“if there is a God, chaos and death will appear among it’s
attributes, if God doesn’t exist, it changes nothing, for chaos and
death will be self-sufficient until the end of doesn’t matter
what it’s praised, we are all victims of caducity and dissolution, it
doesn’t matter what is adored because this can’t help in avoiding
anything, the good and the bad have only one common destiny, a common
abyss which hosts saints and monsters, the idea of right and wrong is
nothing but a delirium, at which we cling for convenience.” (Handbook of Chaos)
These same debates can be applied to another of Bacon’s pictures at the 1949 exhibition, Study for Portrait (see below). There are however two important differences compared with Head VI . The man is dressed in a jacket and tie as distinct from papal robes and, unusually for Bacon, there appear to be the shadows of two onlookers in the foreground. The figure is therefore a more formal one and doesn’t possess the isolation that one thinks of in connection with Bacon’s heads and portraits. Later observers noted that in this image, Bacon had prefigured the box-like structure that contained Adolf Eichmann in his trial of 1961.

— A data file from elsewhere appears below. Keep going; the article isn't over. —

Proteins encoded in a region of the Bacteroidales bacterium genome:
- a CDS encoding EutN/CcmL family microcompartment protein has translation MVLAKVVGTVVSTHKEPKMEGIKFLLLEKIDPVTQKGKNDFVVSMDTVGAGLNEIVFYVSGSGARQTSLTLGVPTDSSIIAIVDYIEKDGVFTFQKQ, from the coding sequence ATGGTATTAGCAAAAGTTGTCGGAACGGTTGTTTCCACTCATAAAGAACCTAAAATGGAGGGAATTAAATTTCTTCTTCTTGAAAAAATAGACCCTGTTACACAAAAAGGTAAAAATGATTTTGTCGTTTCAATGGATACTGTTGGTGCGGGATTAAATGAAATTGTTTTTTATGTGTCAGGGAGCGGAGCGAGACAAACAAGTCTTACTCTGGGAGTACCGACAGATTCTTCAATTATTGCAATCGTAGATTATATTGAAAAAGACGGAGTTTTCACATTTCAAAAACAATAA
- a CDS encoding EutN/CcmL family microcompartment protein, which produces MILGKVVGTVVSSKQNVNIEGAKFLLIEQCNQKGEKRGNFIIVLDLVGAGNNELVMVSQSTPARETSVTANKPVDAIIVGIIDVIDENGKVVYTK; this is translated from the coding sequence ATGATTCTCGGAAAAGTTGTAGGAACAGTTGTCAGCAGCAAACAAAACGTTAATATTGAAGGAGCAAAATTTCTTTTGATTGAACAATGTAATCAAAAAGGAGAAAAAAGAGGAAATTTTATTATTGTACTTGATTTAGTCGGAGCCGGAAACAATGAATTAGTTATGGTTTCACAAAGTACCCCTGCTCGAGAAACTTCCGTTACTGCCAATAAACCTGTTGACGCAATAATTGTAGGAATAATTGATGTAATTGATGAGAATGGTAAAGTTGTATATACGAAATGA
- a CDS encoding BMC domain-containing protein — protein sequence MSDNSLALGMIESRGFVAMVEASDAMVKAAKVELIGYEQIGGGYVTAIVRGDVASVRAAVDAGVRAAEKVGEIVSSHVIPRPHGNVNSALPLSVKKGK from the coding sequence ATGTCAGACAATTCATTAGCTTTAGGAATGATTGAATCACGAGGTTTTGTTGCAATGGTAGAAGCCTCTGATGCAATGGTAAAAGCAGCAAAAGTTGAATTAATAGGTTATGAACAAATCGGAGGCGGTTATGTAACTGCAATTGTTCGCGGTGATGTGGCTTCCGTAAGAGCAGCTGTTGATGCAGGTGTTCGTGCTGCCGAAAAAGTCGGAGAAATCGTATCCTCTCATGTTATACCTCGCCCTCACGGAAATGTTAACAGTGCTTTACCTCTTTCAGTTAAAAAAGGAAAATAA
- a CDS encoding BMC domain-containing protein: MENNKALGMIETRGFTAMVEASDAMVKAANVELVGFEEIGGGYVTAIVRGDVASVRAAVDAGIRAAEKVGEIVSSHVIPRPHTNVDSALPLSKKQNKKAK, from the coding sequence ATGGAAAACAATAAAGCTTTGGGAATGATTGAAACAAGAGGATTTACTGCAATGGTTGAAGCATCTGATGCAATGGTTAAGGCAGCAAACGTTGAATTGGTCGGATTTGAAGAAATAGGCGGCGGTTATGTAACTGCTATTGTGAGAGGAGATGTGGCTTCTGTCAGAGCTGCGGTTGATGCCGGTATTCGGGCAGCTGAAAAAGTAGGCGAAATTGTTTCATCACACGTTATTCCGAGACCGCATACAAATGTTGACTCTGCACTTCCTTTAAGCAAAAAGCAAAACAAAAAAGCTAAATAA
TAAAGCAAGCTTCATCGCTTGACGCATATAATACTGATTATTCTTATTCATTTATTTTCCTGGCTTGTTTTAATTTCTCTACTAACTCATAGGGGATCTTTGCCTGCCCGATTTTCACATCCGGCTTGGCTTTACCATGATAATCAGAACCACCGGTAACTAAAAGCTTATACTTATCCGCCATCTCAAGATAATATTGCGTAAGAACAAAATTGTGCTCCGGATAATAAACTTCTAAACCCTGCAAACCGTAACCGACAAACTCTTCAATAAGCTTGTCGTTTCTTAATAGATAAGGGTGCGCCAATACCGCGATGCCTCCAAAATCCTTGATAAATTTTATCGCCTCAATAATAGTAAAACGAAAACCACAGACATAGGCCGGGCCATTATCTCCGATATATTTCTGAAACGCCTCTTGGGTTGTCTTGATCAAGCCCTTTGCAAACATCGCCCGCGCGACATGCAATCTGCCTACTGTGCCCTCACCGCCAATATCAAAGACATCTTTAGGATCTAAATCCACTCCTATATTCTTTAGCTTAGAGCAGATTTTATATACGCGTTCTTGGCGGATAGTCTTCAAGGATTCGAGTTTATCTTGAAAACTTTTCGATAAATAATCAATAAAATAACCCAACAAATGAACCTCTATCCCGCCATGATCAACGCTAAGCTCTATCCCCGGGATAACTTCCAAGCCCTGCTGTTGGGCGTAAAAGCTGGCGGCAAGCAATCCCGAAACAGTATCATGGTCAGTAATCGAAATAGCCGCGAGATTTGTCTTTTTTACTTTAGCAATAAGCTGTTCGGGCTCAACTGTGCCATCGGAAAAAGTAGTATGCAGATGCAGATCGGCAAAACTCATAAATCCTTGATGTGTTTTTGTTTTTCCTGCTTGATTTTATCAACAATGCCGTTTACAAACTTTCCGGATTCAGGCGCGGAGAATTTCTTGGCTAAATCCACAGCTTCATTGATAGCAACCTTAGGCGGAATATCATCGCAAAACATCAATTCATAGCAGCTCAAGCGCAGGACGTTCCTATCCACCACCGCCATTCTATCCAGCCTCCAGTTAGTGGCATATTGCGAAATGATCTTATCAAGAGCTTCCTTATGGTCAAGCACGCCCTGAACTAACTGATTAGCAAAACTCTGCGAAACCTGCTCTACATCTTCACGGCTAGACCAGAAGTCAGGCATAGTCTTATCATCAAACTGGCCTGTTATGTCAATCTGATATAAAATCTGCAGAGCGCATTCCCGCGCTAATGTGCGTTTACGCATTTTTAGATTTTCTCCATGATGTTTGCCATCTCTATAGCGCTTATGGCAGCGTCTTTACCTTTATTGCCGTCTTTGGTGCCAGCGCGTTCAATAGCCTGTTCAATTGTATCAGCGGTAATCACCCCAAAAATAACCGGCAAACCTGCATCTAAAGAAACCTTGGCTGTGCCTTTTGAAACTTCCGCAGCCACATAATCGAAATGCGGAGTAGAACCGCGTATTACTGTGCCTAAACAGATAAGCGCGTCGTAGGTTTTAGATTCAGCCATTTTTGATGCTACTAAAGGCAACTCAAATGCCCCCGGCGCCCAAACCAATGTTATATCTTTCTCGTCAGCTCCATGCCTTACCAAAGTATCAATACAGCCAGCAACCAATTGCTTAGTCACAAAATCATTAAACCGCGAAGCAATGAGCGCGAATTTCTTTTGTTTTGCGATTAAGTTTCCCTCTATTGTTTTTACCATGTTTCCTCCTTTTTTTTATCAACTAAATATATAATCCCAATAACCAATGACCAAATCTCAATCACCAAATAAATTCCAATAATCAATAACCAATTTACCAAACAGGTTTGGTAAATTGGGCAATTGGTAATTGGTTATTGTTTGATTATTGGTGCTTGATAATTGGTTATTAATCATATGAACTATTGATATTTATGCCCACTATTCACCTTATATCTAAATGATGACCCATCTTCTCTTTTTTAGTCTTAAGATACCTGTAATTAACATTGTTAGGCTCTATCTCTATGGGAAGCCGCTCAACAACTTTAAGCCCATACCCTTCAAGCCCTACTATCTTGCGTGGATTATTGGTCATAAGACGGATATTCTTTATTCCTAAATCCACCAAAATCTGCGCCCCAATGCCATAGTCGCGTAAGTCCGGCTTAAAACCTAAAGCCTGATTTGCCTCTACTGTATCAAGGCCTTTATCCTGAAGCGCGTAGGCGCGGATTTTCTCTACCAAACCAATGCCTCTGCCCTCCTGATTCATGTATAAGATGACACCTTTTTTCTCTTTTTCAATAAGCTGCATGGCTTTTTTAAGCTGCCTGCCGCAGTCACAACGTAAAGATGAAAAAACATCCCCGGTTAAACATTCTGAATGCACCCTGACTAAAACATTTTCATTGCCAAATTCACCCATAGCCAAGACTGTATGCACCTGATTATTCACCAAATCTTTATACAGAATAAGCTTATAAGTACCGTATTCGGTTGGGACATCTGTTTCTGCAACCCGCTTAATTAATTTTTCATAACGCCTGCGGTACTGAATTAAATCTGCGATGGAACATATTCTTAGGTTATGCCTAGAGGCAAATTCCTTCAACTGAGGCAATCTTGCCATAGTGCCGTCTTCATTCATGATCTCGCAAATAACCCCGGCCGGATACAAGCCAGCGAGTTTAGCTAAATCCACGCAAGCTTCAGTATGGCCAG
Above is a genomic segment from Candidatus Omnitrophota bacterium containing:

That would be a better title than Song to Song if only Malick understood that sexual compulsion and the spiritual hunger it masks were no longer avant-garde subject matter. (Perhaps he means the Old Testament’s Song of Songs.) Josef von Sternberg and Michelangelo Antonioni also got there before him. Malick and cinematographer Emmanuel Lubezki are talented enough to recall those masters, but their undisciplined sketchbook-improvisatory style doesn’t come close, it’s just picture-taking. Malick makes the amateur’s mistake of evoking art beyond his capability — not just the distracting cameo appearances by John Lydon and Patti Smith but especially the excerpt from Dimitri Kirsanoff’s Ménilmontant (1926), perhaps the most intensely violent, sexual, and emotional movie ever made about mankind’s fall from grace.